Journal Reference:

  1. Benjamin P. Kear, Thomas H. Rich, Patricia Vickers-Rich, Mohammed A. Ali, Yahya A. Al-Mufarreh, Adel H. Matari, Abdu M. Al-Massari, Abdulaziz H. Nasser, Yousry Attia, Mohammed A. Halawani. First Dinosaurs from Saudi Arabia. PLoS ONE, 2013; 8 (12): e84041 DOI: 10.1371/journal.pone.0084041

Cite This Page:

Uppsala Universitet. "First dinosaurs identified from Saudi Arabia." ScienceDaily. ScienceDaily, 7 January 2014. <www.sciencedaily.com/releases/2014/01/140107092829.htm>.
Uppsala Universitet. (2014, January 7). First dinosaurs identified from Saudi Arabia. ScienceDaily. Retrieved December 22, 2014 from www.sciencedaily.com/releases/2014/01/140107092829.htm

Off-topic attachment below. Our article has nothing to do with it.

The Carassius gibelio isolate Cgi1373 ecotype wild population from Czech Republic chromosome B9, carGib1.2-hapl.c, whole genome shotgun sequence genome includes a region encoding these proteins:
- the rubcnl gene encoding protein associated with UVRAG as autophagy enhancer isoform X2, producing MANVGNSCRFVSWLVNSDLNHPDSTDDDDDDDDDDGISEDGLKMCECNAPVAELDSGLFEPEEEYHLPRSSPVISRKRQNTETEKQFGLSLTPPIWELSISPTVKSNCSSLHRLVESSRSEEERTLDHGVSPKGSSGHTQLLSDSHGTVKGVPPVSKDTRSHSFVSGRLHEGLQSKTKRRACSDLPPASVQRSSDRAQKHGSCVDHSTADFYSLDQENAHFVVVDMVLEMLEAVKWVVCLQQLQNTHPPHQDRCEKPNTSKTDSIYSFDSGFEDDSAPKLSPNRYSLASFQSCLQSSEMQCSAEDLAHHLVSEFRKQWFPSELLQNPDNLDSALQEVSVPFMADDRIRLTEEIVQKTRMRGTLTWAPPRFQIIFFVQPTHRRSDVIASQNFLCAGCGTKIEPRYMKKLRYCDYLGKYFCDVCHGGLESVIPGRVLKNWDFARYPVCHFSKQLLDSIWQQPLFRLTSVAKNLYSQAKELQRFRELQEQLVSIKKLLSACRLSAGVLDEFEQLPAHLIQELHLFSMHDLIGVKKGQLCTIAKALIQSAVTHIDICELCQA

Uppsala Universitet. "First dinosaurs identified from Saudi Arabia." ScienceDaily. www.sciencedaily.com/releases/2014/01/140107092829.htm (accessed December 22, 2014).

Share This


More From ScienceDaily



More Fossils & Ruins News

Monday, December 22, 2014

Featured Research

from universities, journals, and other organizations


Featured Videos

from AP, Reuters, AFP, and other news services

Researchers Bring Player Pianos Back to Life

Researchers Bring Player Pianos Back to Life

AP (Dec. 17, 2014) Stanford University wants to unlock the secrets of the player piano. Researchers are restoring and studying self-playing pianos and the music rolls that recorded major composers performing their own work. (Dec. 17) Video provided by AP
Powered by NewsLook.com
Domestication Might've Been Bad For Horses

Domestication Might've Been Bad For Horses

Newsy (Dec. 16, 2014) A group of scientists looked at the genetics behind the domestication of the horse and showed how human manipulation changed horses' DNA. Video provided by Newsy
Powered by NewsLook.com
Mozart, Beethoven, Shubert and Bizet Manuscripts to Go on Sale